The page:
A Turkish academic who claims to “speak for science” said that Noah used a cellphone to call his son before the Flood and powered the Ark with a nuclear reactor. The latest bizarre pseudoscience out of Turkey comes a year after the Turkish government claimed that the patriarch Abraham’s father built Göbekli Tepe and a couple of years after Turkey’s strongman president claimed that Muslim explorers built a mosque in Cuba long before Columbus visited the island. Such claims are part of a growing religious fundamentalism in the Turkish state, where the secularism of Ataturk has eroded in recent years in favor of Pres. Erdoğan’s policy of Islamization.
Yavuz Örnek, 59, teaches marine science at Istanbul University. He was educated in Turkey and here in upstate New York (but of course) at Syracuse University. He is a specialist in organic chemistry and studies algae, but he is also an outspoken opponent of women’s rights, claiming that families break down when women are free and that gender equality must be bad because “the Jews” advocate for it. Speaking on the state-run TRT 1 television network on Saturday, Örnek outlined his strange claims about Noah’s Ark.
“There were huge 300 to 400-meter high waves and his [the Prophet Noah’s] son was many kilometers away. The Quran says Noah spoke with his son. But how did they manage to communicate? Was it a miracle? It could be. But we believe he communicated with his son via cell phone,” Örnek said, according to a translation published in the Hürriyet Daily News.
The passage Örnek refers to appears in Qur’an 11:42-43: “And the ark swam with them between waves like mountains: and Noah called up to his son, who was separated from him, saying, Embark with us, my son, and stay not with the unbelievers. He answered, I will get on a mountain, which will secure me from the water. Noah replied, There is no security this day from the decree of God, except for him on whom he shall have mercy. And a wave passed between them, and he became one of those who were drowned” (trans. George Sale). As you can see, there is no indication in the text that Noah’s son was kilometers away; rather, the plain reading is that Noah passed him in the Ark and called to him as the ship sailed by him.
Örnek also took issue with the Abrahamic article of faith that the Ark was made of wood and rode along atop the waters. Such an account is given in Genesis, though the Quranic version in Sura 11 omits the material the Ark is made from but alludes to the Judeo-Christian account in having Allah refer to “the form and dimensions which we have revealed unto thee.” Later, in 54:13, the Qur’an is specific enough to describe the materials used the make the Ark: “And we bare him on a vessel composed of planks and nails.” Örnek, who is apparently as bad at Quranic study as he is science, decided to replace this clear statement with random fantasy, in this case that Noah built the Ark like an aircraft carrier, made of steel, and then powered it like a submarine with nuclear power.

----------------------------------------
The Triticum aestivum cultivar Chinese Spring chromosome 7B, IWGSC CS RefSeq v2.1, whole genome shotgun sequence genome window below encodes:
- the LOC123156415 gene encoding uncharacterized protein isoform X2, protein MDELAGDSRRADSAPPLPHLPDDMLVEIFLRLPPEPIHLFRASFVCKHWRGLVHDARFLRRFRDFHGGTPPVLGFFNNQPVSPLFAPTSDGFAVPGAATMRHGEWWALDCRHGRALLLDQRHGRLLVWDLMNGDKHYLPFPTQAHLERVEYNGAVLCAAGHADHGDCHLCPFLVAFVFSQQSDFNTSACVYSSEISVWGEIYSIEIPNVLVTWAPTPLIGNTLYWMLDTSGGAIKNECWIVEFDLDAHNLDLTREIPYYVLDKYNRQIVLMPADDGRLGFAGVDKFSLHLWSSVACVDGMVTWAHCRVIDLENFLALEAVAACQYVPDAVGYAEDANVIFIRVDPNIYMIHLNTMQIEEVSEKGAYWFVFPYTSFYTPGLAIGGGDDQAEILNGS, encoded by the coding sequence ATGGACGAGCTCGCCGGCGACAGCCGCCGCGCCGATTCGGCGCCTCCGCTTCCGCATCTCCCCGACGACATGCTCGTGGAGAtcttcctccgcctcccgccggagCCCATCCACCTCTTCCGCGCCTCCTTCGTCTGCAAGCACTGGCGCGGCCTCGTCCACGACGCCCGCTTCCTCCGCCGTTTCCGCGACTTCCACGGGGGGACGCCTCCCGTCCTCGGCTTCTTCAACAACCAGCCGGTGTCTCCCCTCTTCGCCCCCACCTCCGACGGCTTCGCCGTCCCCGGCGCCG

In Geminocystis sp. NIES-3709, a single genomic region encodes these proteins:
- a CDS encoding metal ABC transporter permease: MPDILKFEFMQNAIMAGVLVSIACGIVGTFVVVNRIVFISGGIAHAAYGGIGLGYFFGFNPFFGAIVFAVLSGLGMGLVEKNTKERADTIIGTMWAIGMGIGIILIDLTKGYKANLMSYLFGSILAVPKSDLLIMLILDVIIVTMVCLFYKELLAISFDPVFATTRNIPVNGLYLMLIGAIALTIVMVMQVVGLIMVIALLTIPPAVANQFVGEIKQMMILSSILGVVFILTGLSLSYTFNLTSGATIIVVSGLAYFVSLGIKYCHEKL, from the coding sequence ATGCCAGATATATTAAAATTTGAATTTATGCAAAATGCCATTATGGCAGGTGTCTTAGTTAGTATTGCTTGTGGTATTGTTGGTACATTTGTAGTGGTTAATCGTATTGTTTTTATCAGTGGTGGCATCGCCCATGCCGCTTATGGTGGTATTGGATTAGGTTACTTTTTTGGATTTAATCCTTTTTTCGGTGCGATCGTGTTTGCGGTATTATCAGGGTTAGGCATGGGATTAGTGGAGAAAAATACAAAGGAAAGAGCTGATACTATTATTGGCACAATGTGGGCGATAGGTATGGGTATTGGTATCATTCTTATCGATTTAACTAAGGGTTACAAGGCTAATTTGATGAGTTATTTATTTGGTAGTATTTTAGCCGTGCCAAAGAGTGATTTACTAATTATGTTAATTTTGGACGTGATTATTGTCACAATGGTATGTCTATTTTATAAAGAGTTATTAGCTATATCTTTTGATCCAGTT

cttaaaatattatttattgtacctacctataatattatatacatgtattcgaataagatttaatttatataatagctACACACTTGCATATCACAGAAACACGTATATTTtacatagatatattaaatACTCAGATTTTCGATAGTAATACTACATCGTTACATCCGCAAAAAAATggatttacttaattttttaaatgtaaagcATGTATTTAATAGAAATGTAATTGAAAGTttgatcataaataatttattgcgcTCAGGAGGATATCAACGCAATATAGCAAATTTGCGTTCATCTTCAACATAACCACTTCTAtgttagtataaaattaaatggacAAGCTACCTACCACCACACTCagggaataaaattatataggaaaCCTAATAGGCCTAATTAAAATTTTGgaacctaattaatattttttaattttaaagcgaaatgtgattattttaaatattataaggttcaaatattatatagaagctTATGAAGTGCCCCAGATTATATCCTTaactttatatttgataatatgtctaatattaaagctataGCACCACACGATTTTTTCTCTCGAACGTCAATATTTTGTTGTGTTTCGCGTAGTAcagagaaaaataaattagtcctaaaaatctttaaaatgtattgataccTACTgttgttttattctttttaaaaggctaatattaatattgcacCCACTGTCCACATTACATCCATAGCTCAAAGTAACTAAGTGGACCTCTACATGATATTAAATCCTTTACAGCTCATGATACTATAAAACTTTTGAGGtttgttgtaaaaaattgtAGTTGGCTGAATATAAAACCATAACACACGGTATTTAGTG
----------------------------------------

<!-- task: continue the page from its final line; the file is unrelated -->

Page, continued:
He claims that the birds Noah released were not actually birds but unmanned aerial vehicles.
“I am a scientist, I speak for science” Örnek added.
I believe that should be “fantasist” and “fantasy.”
He said he could prove his claims scientifically, but declined to offer evidence. He conveniently expects us to take the Qur’an literally when it suits him and metaphorically when it does not.
What bothers me is that Turkish state media and organs of the Turkish government seem interested in promoting this Ancient Aliens style exploration of the mysteries of the Qur’an, and seem happy to give air time to lunatic ideas that are both godawful science and prima facie bad theology. I don’t know if their intention is to provoke outrage, but the growing government patronage, direct or indirect, in Turkey of nut-job ideas about history is a sure sign of the country’s retreat from modernity and secularism.
I'm an author and editor who has published on a range of topics, including archaeology, science, and horror fiction. There's more about me in the About Jason tab.
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